An introduction, which gets the reader’s attention, leads to a purpose statement (e.g., “This paper examines...”), in which you explain the purpose and scope of the paper; this is often followed by a thesis statement (“I will argue that...”), in which you summarise the main point you wish to make; and it typically concludes with a summary of the logical structure of the argument to come. You must try and frame the question in an interesting way. At the end of the introduction, describe in two or three sentences how you will tackle the question. This should briefly state the arguments you will make, and how you will conclude the essay.
Having said this, it is easy to slip into being formulaic, as a “safety first” strategy. There are other forms that an introduction may take. You might for instance open with a fact, example, or quotation that leads the reader into the main topic(s) of the essay. Alternatively, you might wish to draw the reader in by referring to some topical observation or statement. You should certainly experiment to vary your style, so that it does not become repetitive for you or for the supervisor. As ever, the guidelines suggested here are starting points; they are not formulae in which your writing is imprisoned.
Consider the following examples from some real student essays, reproduced with their authors’ permission. They are all answers to the same question:
“The idea of a natural disaster … is anything but innocent. Insofar as a disaster is rendered natural, with the implication that social agency is absolved of any responsibility for its causes and effects, there is no such thing today as a natural disaster’ (N. SMITH, 2007). Discuss this statement with reference to New Orleans and the impact of Hurricane Katrina.
Which of these do you think is most effective, and why? Make some notes as you evaluate each example:
The nub of Smith’s argument is that there is no such thing as a natural disaster in the modern world as a disaster that is purely ‘natural’ as humans are inextricably linked with the concept of a natural disaster and seek to shape natural disasters in our own ways (Smith, 2007). In discussing this statement, I will discuss the construct of disasters; look at how disasters are perceived and the constructs humans place on natural disasters.
The United States of America experienced the most devastating natural disaster in its history at the end of August 2005: Hurricane Katrina. New Orleans was flooded when three of the levees protecting the city were breached, leaving 80% of the city under twenty feet of water and resulting in $100 billion worth of property being destroyed, 750 000 people being displaced, 1836 dead and 750 reported missing (Rozario, 2007). For the first time in American history, a major city was emptied as its residents fled and thousands of these ‘refugees’ suffered days without significant food, medical attention, or housing. The sheer extent of the destruction and suffering challenged the assumption that disasters brought out the best in American people and its system of governance. The poor, largely African-American communities of New Orleans were practically abandoned, and the mismanagement of the American government led many to view it as a man-made disaster, with local musician Dr. John calling it a ‘coldblooded murder’ (cited in Rozario, 2007). Ecological, centuries-old views of the world often view nature as exclusive from cities, which are often seen as solely an expression of human culture. Lewis Mumford claims that ‘as the pavement spreads, nature is pushed away’ (cited in Kelman, 2006). Yet from analysing the history of New Orleans and the devastating impact of Hurricane Katrina it is clear that the two are not mutually exclusive. To draw a line between nature and the city is almost futile, and it is clear that the consequences of the hurricane, and why it was so destructive, are largely down to human, not natural actions.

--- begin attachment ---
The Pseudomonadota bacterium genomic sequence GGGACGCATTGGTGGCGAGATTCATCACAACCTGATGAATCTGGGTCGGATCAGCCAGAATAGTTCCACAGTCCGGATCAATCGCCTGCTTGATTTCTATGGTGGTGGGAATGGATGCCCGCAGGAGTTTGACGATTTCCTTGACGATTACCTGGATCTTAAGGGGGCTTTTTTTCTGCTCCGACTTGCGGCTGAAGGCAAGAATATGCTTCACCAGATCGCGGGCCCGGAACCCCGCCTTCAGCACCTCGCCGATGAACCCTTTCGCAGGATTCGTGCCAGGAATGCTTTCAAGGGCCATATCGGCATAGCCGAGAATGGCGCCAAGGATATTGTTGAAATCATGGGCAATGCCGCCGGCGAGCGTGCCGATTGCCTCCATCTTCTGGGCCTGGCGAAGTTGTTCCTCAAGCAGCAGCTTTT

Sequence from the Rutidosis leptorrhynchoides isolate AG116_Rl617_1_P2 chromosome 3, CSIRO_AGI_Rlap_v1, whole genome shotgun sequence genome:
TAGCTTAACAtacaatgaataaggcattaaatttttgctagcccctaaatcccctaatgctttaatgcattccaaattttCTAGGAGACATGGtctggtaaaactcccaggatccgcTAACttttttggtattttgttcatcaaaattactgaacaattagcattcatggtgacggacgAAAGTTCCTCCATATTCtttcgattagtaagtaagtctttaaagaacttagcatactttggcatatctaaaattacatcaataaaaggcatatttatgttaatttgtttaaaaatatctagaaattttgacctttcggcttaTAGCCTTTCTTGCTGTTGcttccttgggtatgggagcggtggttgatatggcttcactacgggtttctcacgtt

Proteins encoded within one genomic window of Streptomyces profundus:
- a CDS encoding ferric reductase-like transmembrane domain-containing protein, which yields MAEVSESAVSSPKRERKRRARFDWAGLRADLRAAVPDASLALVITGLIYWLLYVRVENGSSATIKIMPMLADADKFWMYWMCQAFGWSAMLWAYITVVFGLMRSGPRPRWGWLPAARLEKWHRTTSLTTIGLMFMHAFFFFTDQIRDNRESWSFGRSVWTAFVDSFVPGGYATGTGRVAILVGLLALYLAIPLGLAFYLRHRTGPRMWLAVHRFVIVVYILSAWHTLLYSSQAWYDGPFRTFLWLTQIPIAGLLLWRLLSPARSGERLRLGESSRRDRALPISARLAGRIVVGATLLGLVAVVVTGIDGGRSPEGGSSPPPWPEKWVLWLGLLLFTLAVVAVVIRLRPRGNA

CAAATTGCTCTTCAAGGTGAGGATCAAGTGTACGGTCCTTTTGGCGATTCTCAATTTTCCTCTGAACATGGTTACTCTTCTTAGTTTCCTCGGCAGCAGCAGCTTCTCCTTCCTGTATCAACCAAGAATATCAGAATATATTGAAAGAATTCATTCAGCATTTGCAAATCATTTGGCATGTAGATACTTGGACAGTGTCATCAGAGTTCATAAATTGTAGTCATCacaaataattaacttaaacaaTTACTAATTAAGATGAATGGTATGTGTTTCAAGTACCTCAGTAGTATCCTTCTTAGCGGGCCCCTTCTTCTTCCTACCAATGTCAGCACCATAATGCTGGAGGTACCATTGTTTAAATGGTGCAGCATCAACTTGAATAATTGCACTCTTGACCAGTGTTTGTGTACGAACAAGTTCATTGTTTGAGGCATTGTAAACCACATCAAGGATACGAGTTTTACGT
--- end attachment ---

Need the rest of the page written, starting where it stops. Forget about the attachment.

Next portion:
A disaster is a catastrophe of substantial extent causing significant destruction, damage, and sometimes permanent change. The impact of Hurricane Katrina is described as a catastrophe in terms of ecology, human life and in a social perspective, but can it be referred to as a disaster caused by nature? Would the events following the hurricane still have been termed a “disaster” had the situation been managed more diligently by the government? Some responsibility lies with the colonial founders of New Orleans, who overlooked the city site’s inherent physical shortcomings, which made a catastrophe inevitable. From another perspective, Klein (2007) argues that the USA’s free market policies welcomed the hurricane, using the concept of “disaster capitalism” – suggesting that Katrina was not a disaster from the national economic perspective. These complexities overshadow the social plight caused by the hurricane, whereby natural conditions prompted the flooding, but human decisions turned the event into a disaster.
Now click here to access a summary of feedback on these passages’ strengths and weaknesses.